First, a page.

It has been shown76 that the treatment of anticipatory repudiation as a breach was probably due to a recognition of the necessity of giving the injured party a defence, coupled with the assumption that unless there was a breach there could be no defence. The same confusion tends to induce the supposition that if an anticipatory repudiation is not sufficiently absolute or positive to amount to a breach, it cannot operate as a defence to the other party for not performing. But surely if one who has agreed to buy on credit says to the seller, "I don't think I shall pay for those goods," he cannot sustain an action for refusal to deliver the goods. Any breach seriously threatened without excuse should be a sufficient defence whether there is positive repudiation or not and whether the doctrine of anticipatory breach is accepted or not.77 On the other hand, it is clear that the law neither does nor ought to allow an immediate action for a repudiation which is not positive or at least where there is not a pretty clear inability to perform.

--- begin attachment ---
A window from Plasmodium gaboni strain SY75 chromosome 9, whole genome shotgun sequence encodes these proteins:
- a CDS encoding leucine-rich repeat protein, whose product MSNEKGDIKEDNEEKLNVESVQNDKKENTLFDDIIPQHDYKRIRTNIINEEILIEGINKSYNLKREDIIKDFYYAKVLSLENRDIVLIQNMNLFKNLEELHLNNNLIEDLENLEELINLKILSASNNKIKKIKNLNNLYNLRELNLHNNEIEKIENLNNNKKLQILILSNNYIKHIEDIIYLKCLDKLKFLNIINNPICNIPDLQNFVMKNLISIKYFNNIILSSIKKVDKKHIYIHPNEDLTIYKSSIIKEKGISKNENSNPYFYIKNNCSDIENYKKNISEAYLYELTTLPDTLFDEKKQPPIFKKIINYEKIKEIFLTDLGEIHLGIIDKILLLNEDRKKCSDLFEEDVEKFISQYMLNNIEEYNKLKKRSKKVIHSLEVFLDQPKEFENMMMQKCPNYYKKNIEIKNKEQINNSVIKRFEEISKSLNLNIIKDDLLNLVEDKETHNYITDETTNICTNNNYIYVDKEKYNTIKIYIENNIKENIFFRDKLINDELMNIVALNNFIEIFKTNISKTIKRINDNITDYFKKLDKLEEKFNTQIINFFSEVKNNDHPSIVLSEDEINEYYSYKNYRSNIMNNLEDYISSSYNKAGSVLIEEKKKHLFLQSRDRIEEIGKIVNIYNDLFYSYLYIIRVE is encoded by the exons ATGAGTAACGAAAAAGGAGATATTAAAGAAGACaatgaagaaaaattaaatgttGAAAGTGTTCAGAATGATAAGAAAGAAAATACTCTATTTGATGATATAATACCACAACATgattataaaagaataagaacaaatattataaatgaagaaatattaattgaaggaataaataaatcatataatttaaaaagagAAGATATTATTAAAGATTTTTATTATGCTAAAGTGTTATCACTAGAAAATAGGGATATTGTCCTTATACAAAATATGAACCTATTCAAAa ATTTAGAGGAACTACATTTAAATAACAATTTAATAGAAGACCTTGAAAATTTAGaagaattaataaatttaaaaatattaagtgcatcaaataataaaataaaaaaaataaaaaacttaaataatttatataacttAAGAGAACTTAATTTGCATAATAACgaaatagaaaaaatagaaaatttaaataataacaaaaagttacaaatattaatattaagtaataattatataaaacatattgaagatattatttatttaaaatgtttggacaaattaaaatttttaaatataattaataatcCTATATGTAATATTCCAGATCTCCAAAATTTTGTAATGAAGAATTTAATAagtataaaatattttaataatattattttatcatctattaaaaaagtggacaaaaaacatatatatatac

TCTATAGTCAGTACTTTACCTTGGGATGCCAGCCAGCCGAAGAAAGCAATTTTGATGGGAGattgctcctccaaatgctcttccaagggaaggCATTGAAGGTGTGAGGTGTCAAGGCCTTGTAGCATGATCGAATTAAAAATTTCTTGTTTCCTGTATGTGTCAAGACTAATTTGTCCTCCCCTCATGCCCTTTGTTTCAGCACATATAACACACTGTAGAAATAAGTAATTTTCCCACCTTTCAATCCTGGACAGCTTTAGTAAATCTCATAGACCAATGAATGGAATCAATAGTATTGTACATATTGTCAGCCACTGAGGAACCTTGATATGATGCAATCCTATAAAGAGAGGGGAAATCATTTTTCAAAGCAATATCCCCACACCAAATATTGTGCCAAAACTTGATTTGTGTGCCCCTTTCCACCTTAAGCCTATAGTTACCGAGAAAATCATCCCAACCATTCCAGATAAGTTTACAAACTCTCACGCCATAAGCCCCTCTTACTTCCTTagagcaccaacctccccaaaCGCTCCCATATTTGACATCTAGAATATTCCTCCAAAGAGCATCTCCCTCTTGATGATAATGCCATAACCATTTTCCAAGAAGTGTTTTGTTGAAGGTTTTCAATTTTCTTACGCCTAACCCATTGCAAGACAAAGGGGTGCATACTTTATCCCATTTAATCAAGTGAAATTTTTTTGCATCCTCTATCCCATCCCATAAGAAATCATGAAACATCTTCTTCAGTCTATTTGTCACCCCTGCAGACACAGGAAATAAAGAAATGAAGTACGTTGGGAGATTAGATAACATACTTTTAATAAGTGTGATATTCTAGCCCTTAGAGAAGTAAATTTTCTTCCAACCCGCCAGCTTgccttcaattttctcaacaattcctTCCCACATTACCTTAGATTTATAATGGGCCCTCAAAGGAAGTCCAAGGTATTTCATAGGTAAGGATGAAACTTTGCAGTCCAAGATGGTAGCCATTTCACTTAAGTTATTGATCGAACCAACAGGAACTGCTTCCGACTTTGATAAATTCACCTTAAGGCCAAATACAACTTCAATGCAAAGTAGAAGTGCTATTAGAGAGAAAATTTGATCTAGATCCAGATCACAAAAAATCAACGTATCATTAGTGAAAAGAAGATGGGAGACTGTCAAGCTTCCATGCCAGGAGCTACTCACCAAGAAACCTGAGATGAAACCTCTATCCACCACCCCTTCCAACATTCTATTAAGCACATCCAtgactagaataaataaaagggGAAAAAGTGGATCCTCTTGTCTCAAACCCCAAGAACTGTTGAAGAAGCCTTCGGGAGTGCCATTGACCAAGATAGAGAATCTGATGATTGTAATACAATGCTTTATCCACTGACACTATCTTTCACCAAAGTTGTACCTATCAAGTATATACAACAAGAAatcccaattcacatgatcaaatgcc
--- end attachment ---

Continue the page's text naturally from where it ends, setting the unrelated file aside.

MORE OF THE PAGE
71 Porte v. Supreme Council American Legion of Honor, 183 Maes. 326, 67 N. E. 238.
72 Parker v. Pettit, 43 N. J. L. 512, 617.
73 O'Neill v Supreme Council of American Legion of Honor, 70 N. J. L. 410, 57 Atl. 463. To similar effect is Mutual etc. Assoc, v. Taylor, 99 Va. 208, 37 S. E. 854.
74 Langan v. Supreme Council American Legion of Honor, 174 N. Y. 266, 66 N. E. 932. See also Kelly v. Security Mut. L. Ins. Co., 186 N. Y. 16, 78 N. E. 584.
75 Fischer v. Hope Ins. Co., 69 N. Y. 161. See also Lovell v. St. Louis L. Ins. Co., Ill U. S. 264, 28 L. Ed. 423, 4 Sup. Ct. 390.
76 Supra, Sec.Sec. 1313, 1315.